Karnataka Assembly passes Stamp Duty Amendment Bill, hikes Duties on Amalgamations and Mergers

Karnataka Stamp duties are set to rise as Amendment Bill proposes a hike. Know More.
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The 2023 amendment to the Karnataka Stamp Duty Bill proposes a substantial increase in stamp duty rates for amalgamations or demergers, with a duty set at the higher of 5% of the property value within Karnataka or 5% of the consideration value. This represents a significant upswing from the current rates of 3% on property value and 1% on consideration value.

This revision positions Karnataka among the states in India with the highest stamp duty burdens for such transactions. Unlike other states, these new provisions encompass both movable and immovable assets. An area of concern is the uncertainty surrounding the application of the new rates to restructurings already approved by the NCLT, pending adjudication and stamp duty payments. It remains unclear whether the old or new rates will apply in such instances.

Acknowledging that only 10% of income is generated from stamps in the registration department, Revenue Minister Krishnabyre Gowda plans to revise this while implementing measures to prevent potential leakage.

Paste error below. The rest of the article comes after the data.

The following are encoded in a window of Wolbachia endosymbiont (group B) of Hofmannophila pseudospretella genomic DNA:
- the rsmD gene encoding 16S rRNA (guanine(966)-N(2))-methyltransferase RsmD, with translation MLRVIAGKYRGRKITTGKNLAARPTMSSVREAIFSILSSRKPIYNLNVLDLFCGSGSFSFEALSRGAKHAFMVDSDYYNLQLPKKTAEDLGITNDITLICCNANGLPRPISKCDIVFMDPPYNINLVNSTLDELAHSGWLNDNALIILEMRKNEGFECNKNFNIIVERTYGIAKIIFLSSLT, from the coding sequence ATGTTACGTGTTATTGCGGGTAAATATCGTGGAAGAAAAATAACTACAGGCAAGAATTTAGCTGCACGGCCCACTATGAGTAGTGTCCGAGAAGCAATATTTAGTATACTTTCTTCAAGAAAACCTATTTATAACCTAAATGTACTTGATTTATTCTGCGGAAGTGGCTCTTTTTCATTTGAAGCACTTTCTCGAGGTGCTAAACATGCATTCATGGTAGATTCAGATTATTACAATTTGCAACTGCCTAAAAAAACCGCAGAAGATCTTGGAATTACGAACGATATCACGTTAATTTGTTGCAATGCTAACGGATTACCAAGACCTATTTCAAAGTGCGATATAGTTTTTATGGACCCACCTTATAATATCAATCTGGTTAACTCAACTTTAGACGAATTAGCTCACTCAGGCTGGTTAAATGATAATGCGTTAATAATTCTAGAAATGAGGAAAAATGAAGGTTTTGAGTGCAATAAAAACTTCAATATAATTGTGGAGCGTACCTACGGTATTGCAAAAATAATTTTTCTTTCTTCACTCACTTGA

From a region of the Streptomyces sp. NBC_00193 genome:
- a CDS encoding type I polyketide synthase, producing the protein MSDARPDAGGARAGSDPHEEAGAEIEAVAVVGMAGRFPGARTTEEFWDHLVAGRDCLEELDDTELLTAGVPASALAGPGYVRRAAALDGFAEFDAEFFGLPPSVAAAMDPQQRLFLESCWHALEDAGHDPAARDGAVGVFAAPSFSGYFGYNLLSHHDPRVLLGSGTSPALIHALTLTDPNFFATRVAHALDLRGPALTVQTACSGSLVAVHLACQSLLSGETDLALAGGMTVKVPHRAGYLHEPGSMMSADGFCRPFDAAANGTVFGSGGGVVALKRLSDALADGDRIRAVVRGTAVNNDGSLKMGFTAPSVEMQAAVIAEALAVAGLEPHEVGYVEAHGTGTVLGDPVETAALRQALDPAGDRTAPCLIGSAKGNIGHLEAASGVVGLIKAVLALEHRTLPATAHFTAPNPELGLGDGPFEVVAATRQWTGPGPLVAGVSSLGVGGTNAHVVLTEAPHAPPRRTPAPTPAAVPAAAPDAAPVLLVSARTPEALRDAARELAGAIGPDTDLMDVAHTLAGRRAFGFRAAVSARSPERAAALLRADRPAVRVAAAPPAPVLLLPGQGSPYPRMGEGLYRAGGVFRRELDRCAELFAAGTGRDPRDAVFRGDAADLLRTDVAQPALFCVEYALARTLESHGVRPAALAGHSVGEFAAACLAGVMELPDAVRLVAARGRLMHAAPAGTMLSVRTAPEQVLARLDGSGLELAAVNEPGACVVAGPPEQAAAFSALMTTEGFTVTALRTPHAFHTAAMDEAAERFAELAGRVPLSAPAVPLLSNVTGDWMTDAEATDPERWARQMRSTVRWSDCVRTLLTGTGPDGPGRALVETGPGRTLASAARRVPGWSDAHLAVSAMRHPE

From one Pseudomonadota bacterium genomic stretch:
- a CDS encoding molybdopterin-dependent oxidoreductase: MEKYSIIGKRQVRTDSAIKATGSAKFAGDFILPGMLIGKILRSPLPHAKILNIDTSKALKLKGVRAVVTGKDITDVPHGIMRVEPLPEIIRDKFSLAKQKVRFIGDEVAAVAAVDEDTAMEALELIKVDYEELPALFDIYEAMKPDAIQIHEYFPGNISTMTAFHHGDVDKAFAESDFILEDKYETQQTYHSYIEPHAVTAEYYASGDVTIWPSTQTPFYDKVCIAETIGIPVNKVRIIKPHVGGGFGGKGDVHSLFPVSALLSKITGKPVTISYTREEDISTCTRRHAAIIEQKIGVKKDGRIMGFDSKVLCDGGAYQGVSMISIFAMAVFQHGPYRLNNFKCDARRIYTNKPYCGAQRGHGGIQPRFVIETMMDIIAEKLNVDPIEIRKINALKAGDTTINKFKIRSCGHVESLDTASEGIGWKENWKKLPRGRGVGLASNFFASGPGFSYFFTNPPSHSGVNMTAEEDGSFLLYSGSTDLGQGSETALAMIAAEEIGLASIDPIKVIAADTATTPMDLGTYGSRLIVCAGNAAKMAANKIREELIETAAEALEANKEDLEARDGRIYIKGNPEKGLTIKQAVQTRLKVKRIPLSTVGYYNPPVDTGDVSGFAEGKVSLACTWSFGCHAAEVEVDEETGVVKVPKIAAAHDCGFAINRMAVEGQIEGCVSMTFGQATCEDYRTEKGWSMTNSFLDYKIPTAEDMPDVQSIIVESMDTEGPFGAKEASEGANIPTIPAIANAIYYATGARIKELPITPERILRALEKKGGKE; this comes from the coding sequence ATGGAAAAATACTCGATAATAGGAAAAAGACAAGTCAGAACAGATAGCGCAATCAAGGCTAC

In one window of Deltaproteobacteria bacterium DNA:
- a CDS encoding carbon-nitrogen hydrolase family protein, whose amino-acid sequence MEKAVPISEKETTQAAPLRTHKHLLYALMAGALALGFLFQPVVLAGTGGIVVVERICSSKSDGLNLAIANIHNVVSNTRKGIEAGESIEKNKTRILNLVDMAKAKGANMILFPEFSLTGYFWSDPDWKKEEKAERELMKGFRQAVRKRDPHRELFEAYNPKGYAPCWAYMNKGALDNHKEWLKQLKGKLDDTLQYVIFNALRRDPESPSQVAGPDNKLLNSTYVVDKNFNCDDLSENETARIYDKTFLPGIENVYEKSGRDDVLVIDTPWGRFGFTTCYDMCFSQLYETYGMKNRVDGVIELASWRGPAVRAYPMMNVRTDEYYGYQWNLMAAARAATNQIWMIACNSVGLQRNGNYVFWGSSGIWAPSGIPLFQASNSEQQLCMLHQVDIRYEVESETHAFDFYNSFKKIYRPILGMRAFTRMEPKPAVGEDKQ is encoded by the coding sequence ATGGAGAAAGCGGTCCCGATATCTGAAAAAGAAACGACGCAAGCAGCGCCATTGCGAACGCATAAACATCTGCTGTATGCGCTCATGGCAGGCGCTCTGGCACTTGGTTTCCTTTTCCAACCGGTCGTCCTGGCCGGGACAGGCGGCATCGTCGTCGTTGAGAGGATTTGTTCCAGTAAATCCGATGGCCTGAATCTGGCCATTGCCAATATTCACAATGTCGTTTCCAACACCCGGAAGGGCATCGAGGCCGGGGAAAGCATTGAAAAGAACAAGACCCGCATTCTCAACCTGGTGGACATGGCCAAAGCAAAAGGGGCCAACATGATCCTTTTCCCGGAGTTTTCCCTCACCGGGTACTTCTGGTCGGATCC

The amendment will lead to an increase in stamp duty for legal documents such as power of attorney, deeds, and affidavits. These, along with registration fees, play a crucial role in generating revenue for the state government, with a target to collect Rs.25,000 crore through these means in the current financial year.

For company amalgamations, the proposed amendment suggests an increase in stamp duty from the current 3% of the company’s market value to either 5% or an amount equivalent to 1% of the value of the company’s shares, with a maximum limit of Rs 25 crore for such transactions. Trust registration fees will rise, and fees for company mergers and other procedures will witness an increase.

The INR 25 crore cap on stamp duty for amalgamations or demergers remains unchanged. While the motive behind the increased stamp duty collections is clear, there is a need to ensure that this does not prompt companies to relocate their registered offices outside Karnataka.

Despite aligning Karnataka’s stamp duty rates with those of other states, the bill aims to instill financial accountability and curb stamp duty evasion.

In the fiscal year 2022-2023, Karnataka’s stamp duty collection amounted to about 0.027 crore, with expectations of revenue growth to 1,000 crore. The state garnered crore from registrable documents during the same period. The amendments target approximately 50 instruments, some of which had not been revised for several years, resulting in notably low stamp duty rates.

Existing stamp duty rates in Karnataka for various instruments lag behind those of Maharashtra, Tamil Nadu, Telangana, Andhra Pradesh, Gujarat, and Uttar Pradesh, with some of these rates not being revised since 2003.

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